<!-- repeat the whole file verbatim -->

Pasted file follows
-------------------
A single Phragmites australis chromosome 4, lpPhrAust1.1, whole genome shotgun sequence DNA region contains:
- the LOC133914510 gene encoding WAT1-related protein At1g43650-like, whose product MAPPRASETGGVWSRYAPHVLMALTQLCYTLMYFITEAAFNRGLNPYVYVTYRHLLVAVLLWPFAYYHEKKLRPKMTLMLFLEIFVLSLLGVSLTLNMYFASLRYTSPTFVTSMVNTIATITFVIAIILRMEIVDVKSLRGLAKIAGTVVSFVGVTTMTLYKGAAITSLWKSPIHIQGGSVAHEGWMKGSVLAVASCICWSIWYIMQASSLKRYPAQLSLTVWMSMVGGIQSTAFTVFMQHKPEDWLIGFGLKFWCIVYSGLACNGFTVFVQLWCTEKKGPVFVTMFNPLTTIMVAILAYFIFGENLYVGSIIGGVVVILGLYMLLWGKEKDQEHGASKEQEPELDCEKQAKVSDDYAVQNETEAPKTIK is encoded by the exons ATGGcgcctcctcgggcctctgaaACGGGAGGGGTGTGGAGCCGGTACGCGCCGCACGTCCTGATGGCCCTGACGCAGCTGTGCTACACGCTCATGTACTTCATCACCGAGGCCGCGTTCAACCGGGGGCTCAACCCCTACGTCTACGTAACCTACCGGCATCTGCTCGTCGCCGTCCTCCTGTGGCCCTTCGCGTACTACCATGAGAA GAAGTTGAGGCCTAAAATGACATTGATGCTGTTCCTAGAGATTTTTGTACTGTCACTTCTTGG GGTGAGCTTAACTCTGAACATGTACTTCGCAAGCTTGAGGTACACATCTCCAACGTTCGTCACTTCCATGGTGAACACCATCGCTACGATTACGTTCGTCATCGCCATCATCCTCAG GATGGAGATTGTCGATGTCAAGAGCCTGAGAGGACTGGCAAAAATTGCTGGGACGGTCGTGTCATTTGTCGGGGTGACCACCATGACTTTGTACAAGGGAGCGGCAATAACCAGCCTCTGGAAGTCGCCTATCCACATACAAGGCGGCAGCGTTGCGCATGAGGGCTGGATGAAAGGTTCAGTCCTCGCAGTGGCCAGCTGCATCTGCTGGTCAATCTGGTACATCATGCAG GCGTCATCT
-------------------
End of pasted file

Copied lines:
A single Phragmites australis chromosome 4, lpPhrAust1.1, whole genome shotgun sequence DNA region contains:
- the LOC133914510 gene encoding WAT1-related protein At1g43650-like, whose product MAPPRASETGGVWSRYAPHVLMALTQLCYTLMYFITEAAFNRGLNPYVYVTYRHLLVAVLLWPFAYYHEKKLRPKMTLMLFLEIFVLSLLGVSLTLNMYFASLRYTSPTFVTSMVNTIATITFVIAIILRMEIVDVKSLRGLAKIAGTVVSFVGVTTMTLYKGAAITSLWKSPIHIQGGSVAHEGWMKGSVLAVASCICWSIWYIMQASSLKRYPAQLSLTVWMSMVGGIQSTAFTVFMQHKPEDWLIGFGLKFWCIVYSGLACNGFTVFVQLWCTEKKGPVFVTMFNPLTTIMVAILAYFIFGENLYVGSIIGGVVVILGLYMLLWGKEKDQEHGASKEQEPELDCEKQAKVSDDYAVQNETEAPKTIK is encoded by the exons ATGGcgcctcctcgggcctctgaaACGGGAGGGGTGTGGAGCCGGTACGCGCCGCACGTCCTGATGGCCCTGACGCAGCTGTGCTACACGCTCATGTACTTCATCACCGAGGCCGCGTTCAACCGGGGGCTCAACCCCTACGTCTACGTAACCTACCGGCATCTGCTCGTCGCCGTCCTCCTGTGGCCCTTCGCGTACTACCATGAGAA GAAGTTGAGGCCTAAAATGACATTGATGCTGTTCCTAGAGATTTTTGTACTGTCACTTCTTGG GGTGAGCTTAACTCTGAACATGTACTTCGCAAGCTTGAGGTACACATCTCCAACGTTCGTCACTTCCATGGTGAACACCATCGCTACGATTACGTTCGTCATCGCCATCATCCTCAG GATGGAGATTGTCGATGTCAAGAGCCTGAGAGGACTGGCAAAAATTGCTGGGACGGTCGTGTCATTTGTCGGGGTGACCACCATGACTTTGTACAAGGGAGCGGCAATAACCAGCCTCTGGAAGTCGCCTATCCACATACAAGGCGGCAGCGTTGCGCATGAGGGCTGGATGAAAGGTTCAGTCCTCGCAGTGGCCAGCTGCATCTGCTGGTCAATCTGGTACATCATGCAG GCGTCATCT